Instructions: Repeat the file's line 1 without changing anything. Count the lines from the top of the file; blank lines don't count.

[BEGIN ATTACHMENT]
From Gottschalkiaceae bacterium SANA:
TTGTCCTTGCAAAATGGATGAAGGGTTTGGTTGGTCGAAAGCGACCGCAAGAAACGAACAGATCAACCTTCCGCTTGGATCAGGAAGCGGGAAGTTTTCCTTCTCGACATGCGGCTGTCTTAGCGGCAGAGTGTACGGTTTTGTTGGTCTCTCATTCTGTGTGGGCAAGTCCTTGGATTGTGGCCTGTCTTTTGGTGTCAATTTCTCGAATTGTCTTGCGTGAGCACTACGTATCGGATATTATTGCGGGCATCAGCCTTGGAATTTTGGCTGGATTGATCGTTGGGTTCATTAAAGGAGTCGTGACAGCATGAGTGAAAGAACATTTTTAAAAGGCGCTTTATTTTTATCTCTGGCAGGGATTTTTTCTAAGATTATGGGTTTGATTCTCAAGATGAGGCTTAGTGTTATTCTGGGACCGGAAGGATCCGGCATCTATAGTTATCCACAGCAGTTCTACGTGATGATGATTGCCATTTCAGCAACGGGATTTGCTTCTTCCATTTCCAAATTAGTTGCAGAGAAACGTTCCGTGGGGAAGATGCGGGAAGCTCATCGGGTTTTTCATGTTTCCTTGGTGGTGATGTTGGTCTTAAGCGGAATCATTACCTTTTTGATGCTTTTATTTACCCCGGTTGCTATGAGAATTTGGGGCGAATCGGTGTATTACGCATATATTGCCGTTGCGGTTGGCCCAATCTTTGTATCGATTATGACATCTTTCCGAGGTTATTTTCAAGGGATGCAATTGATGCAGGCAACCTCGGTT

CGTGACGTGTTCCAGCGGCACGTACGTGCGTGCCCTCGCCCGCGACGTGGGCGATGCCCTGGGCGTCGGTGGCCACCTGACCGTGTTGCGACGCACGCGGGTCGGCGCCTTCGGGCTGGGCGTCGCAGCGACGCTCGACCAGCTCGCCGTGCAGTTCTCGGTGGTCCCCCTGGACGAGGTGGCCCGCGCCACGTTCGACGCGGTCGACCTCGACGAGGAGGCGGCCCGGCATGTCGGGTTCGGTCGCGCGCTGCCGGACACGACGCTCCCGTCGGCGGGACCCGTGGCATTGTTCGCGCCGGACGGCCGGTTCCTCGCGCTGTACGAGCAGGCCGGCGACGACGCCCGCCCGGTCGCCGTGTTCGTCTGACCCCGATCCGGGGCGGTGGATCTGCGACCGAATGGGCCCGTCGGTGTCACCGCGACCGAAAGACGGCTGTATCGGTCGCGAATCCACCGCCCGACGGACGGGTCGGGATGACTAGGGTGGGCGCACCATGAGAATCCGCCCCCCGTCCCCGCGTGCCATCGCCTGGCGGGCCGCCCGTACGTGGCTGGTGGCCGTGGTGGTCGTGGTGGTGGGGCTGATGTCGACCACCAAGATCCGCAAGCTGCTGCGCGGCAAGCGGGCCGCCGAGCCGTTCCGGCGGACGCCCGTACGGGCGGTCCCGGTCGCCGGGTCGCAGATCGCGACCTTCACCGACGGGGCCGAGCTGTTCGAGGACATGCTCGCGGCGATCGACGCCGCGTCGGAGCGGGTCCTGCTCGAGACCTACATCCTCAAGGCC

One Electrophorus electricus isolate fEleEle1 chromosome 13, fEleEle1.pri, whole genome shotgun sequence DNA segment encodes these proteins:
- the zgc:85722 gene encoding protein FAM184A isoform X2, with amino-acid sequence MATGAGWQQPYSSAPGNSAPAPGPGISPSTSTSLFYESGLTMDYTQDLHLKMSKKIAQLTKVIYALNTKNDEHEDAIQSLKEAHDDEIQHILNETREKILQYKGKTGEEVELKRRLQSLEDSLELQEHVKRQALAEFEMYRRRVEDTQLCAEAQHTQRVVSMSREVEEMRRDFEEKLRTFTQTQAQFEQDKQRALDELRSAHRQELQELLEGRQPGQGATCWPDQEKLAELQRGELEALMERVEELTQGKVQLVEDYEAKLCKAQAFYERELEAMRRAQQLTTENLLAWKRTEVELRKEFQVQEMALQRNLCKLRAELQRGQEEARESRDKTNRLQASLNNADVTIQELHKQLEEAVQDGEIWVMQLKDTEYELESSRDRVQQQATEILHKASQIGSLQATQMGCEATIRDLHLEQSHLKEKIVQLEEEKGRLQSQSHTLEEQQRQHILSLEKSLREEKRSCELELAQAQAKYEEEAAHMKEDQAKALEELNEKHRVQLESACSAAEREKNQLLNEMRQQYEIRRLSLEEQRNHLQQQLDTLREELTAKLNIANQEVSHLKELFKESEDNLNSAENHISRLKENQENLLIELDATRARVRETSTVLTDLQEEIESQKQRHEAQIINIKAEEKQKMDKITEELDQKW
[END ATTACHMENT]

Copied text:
From Gottschalkiaceae bacterium SANA: